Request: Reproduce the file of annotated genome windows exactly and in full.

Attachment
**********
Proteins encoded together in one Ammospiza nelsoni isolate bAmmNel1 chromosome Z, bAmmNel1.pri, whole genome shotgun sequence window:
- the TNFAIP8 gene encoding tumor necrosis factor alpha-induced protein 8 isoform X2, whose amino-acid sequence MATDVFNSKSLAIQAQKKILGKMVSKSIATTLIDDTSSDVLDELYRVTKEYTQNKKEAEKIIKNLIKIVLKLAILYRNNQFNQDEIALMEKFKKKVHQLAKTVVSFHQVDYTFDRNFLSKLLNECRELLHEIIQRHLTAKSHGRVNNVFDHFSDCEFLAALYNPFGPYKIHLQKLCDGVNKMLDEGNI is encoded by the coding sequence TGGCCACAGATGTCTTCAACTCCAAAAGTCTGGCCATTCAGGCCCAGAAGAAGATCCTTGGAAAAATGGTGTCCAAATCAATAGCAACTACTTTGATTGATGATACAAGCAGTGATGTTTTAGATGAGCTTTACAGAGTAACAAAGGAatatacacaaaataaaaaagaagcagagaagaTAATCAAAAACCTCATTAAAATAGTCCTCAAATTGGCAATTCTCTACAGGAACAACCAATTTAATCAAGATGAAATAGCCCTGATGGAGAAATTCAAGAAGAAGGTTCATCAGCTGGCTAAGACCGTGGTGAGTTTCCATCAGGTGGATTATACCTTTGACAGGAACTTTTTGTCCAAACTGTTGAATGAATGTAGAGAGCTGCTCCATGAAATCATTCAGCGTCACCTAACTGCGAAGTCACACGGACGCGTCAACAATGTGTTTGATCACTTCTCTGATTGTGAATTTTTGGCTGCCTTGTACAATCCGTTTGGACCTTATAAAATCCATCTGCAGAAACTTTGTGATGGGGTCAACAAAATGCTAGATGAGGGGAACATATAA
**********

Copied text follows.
Proteins encoded together in one Ammospiza nelsoni isolate bAmmNel1 chromosome Z, bAmmNel1.pri, whole genome shotgun sequence window:
- the TNFAIP8 gene encoding tumor necrosis factor alpha-induced protein 8 isoform X2, whose amino-acid sequence MATDVFNSKSLAIQAQKKILGKMVSKSIATTLIDDTSSDVLDELYRVTKEYTQNKKEAEKIIKNLIKIVLKLAILYRNNQFNQDEIALMEKFKKKVHQLAKTVVSFHQVDYTFDRNFLSKLLNECRELLHEIIQRHLTAKSHGRVNNVFDHFSDCEFLAALYNPFGPYKIHLQKLCDGVNKMLDEGNI is encoded by the coding sequence TGGCCACAGATGTCTTCAACTCCAAAAGTCTGGCCATTCAGGCCCAGAAGAAGATCCTTGGAAAAATGGTGTCCAAATCAATAGCAACTACTTTGATTGATGATACAAGCAGTGATGTTTTAGATGAGCTTTACAGAGTAACAAAGGAatatacacaaaataaaaaagaagcagagaagaTAATCAAAAACCTCATTAAAATAGTCCTCAAATTGGCAATTCTCTACAGGAACAACCAATTTAATCAAGATGAAATAGCCCTGATGGAGAAATTCAAGAAGAAGGTTCATCAGCTGGCTAAGACCGTGGTGAGTTTCCATCAGGTGGATTATACCTTTGACAGGAACTTTTTGTCCAAACTGTTGAATGAATGTAGAGAGCTGCTCCATGAAATCATTCAGCGTCACCTAACTGCGAAGTCACACGGACGCGTCAACAATGTGTTTGATCACTTCTCTGATTGTGAATTTTTGGCTGCCTTGTACAATCCGTTTGGACCTTATAAAATCCATCTGCAGAAACTTTGTGATGGGGTCAACAAAATGCTAGATGAGGGGAACATATAA